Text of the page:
Oct 14 2007
prev sibling next sibling parent reply "Jarrett Billingsley" <kb3ctd2 yahoo.com> writes:
"Janice Caron" <caron800 googlemail.com> wrote in message 
news:mailman.422.1192341718.16939.digitalmars-d puremagic.com...
 We've got value tuples, and we've got type tuples. Could we also have
 alias tuples?

 Here's what I mean. Right now I can do:

 struct A
 {
    X x;
    Y y;
    Z z;

    mixin Serialize!(x,y,z);
 }
 A a;

 template Serialize(alias x,alias y,alias z)
 {
    void serialize()
    {
        x.serialize();
        y.serialize();
        z.serialize();
    }
 }

 where the types X, Y and Z all have a serialize() function (and so on
 recursively for every object in need of serialization). Now it seems
 to me, if I wanted to make Serialize!() variadic, I'd need not a value
 tuple, nor a type tuple, but an "alias tuple". I'd want to be able to
 write something like:

 struct A
 {
    X x;
    Y y;
    Z z;

    mixin Serialize!(this.aliastupleof); /* expands to (x,y,z) */
 }
 A a;

 template Serialize(alias T...)
 {
    void serialize()
    {
        foreach(a;T)
            a.serialize();
    }
 }

 Of course this won't work right now. The template won't compile
 because (alias T...) has no meaning, and even if it did, structs don't
 have an aliastupleof property.

 Thoughts?

In fact you can do this all without tuples, at least as parameters to templates. class X { void serialize() {} } class Y : X{} class Z : X{} struct A { X x; Y y; Z z; mixin Serialize; } template Serialize() { void serialize() { foreach(a; this.tupleof) a.serialize(); } }
Oct 14 2007
parent reply =?ISO-8859-1?Q?Manuel_K=F6nig?= <ManuelK89 gmx.net> writes:
Janice Caron wrote:
 I'm a little confused at how that works.
 
 Surely, this.tupleof returns a type tuple - that is, a sequence of
 types? Surely then, the "a" in the foreach would be a type, not a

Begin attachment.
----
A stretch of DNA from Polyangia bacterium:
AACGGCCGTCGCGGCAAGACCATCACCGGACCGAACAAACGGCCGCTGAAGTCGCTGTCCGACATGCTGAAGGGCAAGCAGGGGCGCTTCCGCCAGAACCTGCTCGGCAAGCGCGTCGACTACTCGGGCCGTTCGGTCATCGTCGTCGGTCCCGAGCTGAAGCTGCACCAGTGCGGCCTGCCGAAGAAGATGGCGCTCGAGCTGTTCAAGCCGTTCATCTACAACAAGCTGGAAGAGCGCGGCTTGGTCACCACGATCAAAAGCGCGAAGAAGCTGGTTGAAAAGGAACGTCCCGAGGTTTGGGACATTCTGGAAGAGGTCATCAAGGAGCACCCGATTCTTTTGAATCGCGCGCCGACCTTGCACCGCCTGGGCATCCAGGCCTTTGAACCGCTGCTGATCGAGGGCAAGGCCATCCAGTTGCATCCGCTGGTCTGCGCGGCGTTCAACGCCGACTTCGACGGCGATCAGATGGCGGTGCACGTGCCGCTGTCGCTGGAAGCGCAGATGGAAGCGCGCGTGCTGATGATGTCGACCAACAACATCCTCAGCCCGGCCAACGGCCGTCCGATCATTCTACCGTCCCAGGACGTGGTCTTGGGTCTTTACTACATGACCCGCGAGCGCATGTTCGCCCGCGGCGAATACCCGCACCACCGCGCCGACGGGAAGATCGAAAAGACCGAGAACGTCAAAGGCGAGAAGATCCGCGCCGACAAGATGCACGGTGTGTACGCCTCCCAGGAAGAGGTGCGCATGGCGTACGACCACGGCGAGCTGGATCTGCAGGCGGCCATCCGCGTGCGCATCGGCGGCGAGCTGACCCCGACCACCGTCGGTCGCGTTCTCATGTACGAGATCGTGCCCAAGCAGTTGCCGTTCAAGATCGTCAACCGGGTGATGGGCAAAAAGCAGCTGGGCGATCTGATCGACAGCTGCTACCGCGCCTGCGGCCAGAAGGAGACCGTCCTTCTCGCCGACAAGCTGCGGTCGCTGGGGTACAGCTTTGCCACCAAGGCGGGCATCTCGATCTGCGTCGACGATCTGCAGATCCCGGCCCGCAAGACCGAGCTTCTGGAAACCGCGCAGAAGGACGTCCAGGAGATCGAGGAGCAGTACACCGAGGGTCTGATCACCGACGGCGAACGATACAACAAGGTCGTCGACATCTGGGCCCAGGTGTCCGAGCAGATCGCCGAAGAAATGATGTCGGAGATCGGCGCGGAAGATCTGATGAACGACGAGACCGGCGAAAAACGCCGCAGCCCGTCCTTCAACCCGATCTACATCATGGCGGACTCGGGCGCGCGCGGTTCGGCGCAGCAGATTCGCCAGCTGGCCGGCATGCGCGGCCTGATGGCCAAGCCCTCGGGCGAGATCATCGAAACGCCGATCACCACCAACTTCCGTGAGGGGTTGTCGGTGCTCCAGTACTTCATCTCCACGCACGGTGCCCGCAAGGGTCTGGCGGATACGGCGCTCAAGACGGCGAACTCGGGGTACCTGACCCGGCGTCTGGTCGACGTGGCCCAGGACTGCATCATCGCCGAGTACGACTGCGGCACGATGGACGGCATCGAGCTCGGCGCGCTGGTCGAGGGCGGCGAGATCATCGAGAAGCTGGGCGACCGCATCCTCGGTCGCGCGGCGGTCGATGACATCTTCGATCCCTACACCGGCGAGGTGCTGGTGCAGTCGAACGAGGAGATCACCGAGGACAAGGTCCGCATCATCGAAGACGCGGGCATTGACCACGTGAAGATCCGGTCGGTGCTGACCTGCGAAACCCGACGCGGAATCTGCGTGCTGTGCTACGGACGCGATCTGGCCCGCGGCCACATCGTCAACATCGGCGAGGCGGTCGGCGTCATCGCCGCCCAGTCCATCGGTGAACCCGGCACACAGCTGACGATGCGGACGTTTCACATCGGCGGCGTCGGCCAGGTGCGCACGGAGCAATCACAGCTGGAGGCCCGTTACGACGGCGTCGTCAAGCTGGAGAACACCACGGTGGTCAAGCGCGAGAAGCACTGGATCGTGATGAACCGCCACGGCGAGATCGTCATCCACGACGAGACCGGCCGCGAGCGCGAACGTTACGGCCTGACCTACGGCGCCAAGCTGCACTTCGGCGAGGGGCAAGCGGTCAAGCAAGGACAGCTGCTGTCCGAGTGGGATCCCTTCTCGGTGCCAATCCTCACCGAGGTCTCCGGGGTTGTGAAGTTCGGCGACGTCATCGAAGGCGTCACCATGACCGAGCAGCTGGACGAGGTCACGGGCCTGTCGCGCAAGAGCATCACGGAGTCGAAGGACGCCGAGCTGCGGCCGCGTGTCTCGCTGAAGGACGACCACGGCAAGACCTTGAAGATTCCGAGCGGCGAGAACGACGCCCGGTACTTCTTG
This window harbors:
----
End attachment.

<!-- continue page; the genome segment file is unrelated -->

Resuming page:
member variable name? Surely then, a.serialize() would be calling each
 type's /static/ serialize() function, rather than the member function?
 
 The goal is to call a function once for each actual struct member, not
 once for each member's type.
 
 Am I completely misunderstanding this?

looking at http://www.digitalmars.com/d/tuple.html it says: "The data fields of a struct or class can be turned into an _expression_ tuple using the .tupleof property" (below that you find an example that actually uses it) I tested it myself and it works. I actually use it to implement functions in a generic matrix struct. But http://www.digitalmars.com/d/tuple.html (section Struct Properties) states: ".tupleof Gets _type_ tuple of fields" I think that's a typo and should be fixed.
Oct 14 2007
parent "Jarrett Billingsley" <kb3ctd2 yahoo.com> writes:
"Manuel König" <ManuelK89 gmx.net> wrote in message 
news:feu01n$cs1$1 digitalmars.com...
 Janice Caron wrote:

 ".tupleof Gets _type_ tuple of fields"

 I think that's a typo and should be fixed.

I think it's just a bit unclear/inconsistent. For a struct S, S.tupleof gets a tuple of its members' types. But S s; s.tupleof gets a tuple of the instance s's members. Same goes for classes. And unions.